Showing improvement: A container ship sailing past a luxury apartment complex in Ho Chi Minh City. Merchandise exports have hit a high of US$31.9bil (RM134.6bil). — AFP亚马逊云账号（www.2km.me）提供aws账号、aws全区号、aws32v账号、亚马逊云账号出售，提供api ，质量稳定，数量持续。另有售azure oracle linode等账号.
HANOI: Vietnam’s economy should get back to gross domestic product (GDP) growth of 6.8% next year, which will be driven by a return of strong foreign direct investment (FDI) into the market, mainly focusing on the manufacturing sector, according to HSBC Vietnam chief executive officer (CEO) Tim Evans.
This would benefit Vietnam’s exports, especially as free trade agreements that have been signed over the past two years start to bear fruit, according to the CEO.
The continued expansion of the middle class and in particular the rising affluent sector will lead to changes in consumption as Vietnamese people start spending more and more on leisure and travel.
Infrastructure rollout will also continue to fuel economic activities especially in the renewable/green arena given the strong ambitions made by the Vietnamese government following the recent 26th United Nations Climate Change Conference of the Parties or COP26 in Glasgow, the UK.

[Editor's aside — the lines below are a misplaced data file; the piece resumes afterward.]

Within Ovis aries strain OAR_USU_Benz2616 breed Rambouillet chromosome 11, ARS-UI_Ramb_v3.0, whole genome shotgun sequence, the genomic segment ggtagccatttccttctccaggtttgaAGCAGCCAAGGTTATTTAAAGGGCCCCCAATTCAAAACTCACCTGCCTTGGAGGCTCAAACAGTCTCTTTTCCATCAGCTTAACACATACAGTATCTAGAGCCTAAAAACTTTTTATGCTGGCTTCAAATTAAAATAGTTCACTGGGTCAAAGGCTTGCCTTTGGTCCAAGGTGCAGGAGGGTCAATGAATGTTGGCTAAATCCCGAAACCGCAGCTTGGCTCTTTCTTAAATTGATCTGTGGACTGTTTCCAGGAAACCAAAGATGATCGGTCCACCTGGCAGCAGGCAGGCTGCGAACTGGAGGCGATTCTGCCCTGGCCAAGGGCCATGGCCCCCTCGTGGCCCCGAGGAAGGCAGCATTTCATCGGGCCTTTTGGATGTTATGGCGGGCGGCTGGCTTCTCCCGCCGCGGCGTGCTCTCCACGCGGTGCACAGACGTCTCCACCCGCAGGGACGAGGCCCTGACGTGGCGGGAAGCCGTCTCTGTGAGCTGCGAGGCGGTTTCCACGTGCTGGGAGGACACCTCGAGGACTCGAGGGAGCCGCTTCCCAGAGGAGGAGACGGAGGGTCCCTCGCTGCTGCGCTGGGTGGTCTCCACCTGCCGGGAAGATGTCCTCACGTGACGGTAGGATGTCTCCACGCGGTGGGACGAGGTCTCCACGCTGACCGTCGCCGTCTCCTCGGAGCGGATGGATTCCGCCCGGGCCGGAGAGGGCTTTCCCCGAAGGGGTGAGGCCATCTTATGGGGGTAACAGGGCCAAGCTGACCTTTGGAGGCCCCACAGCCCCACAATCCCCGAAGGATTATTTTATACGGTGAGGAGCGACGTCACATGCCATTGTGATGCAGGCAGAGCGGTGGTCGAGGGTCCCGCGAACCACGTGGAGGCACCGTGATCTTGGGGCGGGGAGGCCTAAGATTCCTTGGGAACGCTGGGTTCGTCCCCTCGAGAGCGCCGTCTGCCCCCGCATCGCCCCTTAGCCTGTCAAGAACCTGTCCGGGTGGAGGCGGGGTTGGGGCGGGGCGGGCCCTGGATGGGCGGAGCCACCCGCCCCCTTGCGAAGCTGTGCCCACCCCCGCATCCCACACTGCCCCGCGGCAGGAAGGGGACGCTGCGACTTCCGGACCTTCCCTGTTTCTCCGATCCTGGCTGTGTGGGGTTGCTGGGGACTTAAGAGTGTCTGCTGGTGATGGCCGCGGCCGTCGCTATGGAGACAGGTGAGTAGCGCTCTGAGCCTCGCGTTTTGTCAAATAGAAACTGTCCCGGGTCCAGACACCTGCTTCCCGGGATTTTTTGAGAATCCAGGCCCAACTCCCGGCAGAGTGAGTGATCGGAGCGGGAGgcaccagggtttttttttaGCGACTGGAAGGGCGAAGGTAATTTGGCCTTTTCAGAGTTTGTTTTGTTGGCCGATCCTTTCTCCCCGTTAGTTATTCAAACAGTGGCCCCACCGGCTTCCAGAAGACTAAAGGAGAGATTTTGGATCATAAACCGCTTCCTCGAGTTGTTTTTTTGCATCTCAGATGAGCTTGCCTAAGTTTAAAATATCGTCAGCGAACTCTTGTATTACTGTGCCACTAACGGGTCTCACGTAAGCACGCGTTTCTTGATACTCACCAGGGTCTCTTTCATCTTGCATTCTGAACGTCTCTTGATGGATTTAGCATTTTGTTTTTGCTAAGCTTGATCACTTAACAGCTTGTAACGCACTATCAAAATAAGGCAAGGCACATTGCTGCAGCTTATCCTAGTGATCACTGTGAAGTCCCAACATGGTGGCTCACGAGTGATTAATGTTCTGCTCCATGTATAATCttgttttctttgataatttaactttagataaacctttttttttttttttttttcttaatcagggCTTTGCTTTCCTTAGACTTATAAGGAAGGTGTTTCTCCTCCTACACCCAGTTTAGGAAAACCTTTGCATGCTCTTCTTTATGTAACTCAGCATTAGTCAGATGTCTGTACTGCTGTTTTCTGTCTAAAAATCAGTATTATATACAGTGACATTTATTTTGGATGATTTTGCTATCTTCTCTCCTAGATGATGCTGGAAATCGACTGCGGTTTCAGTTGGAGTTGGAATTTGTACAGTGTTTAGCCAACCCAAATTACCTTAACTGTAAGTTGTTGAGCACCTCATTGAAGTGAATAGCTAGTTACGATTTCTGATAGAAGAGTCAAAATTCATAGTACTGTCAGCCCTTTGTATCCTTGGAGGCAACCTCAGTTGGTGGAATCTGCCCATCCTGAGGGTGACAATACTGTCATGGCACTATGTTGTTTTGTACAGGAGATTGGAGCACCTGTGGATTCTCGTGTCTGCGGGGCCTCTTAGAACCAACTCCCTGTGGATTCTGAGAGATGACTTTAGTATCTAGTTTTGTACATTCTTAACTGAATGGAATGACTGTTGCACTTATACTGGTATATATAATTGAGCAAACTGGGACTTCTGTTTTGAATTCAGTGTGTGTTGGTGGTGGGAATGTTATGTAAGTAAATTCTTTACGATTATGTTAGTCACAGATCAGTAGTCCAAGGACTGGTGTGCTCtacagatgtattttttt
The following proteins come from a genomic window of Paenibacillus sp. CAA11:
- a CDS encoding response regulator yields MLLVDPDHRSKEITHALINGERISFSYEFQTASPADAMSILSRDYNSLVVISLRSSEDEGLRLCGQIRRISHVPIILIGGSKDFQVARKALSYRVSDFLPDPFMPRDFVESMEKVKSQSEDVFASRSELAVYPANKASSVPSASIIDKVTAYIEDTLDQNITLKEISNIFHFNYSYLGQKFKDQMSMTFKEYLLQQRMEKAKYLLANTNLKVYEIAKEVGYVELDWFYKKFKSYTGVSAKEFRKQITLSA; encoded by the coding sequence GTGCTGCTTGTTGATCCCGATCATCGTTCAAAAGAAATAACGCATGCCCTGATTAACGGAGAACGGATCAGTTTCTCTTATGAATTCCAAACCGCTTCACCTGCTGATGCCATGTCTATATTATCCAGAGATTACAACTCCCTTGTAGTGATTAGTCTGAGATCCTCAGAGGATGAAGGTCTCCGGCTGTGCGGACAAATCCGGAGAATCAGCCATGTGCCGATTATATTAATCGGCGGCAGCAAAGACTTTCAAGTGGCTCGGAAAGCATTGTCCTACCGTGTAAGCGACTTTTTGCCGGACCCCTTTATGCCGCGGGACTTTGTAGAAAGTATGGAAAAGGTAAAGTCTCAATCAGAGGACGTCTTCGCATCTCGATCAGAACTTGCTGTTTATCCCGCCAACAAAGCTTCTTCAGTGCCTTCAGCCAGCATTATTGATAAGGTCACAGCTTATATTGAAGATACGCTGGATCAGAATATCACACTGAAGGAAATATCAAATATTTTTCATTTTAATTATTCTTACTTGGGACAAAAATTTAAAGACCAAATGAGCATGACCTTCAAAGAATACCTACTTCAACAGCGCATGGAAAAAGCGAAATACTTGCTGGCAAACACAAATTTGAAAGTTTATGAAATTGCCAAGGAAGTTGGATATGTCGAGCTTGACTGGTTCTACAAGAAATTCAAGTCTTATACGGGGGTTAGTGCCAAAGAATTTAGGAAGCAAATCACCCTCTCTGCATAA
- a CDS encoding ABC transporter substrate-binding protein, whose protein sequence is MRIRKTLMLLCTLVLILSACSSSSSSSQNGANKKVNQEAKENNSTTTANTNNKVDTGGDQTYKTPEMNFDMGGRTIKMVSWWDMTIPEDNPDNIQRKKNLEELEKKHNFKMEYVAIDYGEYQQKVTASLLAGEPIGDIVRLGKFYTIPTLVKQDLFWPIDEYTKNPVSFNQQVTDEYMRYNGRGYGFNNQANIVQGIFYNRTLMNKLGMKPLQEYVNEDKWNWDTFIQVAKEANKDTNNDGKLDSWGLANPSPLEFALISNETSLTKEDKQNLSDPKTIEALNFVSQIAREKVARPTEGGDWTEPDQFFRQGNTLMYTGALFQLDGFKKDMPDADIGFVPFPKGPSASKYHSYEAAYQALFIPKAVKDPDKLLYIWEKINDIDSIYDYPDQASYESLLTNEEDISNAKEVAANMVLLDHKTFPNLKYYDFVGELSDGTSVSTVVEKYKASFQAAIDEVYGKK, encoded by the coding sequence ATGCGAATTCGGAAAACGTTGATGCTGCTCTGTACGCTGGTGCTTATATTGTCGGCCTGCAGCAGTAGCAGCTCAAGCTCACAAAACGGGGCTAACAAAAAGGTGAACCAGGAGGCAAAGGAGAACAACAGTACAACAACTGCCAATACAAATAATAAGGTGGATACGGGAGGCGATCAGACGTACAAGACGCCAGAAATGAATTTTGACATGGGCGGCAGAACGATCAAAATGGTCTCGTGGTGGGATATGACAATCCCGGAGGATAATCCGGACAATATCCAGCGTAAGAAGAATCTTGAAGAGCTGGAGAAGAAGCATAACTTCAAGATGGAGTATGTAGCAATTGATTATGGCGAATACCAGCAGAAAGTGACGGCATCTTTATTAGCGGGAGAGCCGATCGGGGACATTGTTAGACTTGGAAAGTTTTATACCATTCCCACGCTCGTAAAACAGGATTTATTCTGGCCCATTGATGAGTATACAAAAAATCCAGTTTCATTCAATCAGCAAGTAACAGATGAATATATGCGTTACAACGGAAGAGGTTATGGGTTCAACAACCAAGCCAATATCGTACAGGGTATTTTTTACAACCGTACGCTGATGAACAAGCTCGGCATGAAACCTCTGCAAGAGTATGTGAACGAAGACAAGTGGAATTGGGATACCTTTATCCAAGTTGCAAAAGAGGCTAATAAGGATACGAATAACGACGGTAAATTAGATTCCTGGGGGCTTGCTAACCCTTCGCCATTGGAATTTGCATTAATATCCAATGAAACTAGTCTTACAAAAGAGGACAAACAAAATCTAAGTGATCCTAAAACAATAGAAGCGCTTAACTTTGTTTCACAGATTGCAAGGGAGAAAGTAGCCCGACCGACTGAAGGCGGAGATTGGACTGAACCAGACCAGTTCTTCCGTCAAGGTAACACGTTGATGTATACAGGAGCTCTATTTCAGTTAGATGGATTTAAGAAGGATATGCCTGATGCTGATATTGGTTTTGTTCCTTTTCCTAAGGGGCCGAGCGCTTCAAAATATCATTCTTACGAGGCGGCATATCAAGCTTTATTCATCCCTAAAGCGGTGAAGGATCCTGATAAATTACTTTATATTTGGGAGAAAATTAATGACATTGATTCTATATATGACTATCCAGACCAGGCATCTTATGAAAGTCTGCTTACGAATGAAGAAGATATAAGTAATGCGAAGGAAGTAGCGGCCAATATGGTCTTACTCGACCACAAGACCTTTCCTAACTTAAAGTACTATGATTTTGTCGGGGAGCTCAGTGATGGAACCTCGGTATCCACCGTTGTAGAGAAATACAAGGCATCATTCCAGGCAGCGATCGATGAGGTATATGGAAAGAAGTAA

Meanwhile, the World Bank said in the December edition of its Vietnam Macro Monitoring, that Vietnam’s economic conditions continued to improve, with both industrial production and retail sales registering a third month of growth.
Merchandise exports hit a record high of US$31.9bil (RM134.6bil), helping maintain a second consecutive month of trade surplus while FDI commitments recovered after a brief dip in October, according to the report.
Inflation ticked up due to fuel price hikes, recovering non-food domestic demand and rising logistics costs while credit growth remained stable, providing ample liquidity to support the economy recovery.
After two months of decrease, the Consumer Price Index (CPI) increased by 0.3% month-on-month in November.
Compared with a year ago, the CPI rose by 2.1% year-on-year, slightly higher than in October, but well below the 4% target set by the State Bank of Vietnam.
The government continued its contractionary fiscal stance as the budget balance posted another month of surplus, driven by strong revenue collection, the report noted.
The policy of “living with Covid-19” will involve continued vigilance and fast action by the authorities, both in vaccination and in social distancing, testing, and quarantining.
There is also a clear need for fiscal policy support to boost private demand and help the domestic economy recover. — Viet Nam News/ANN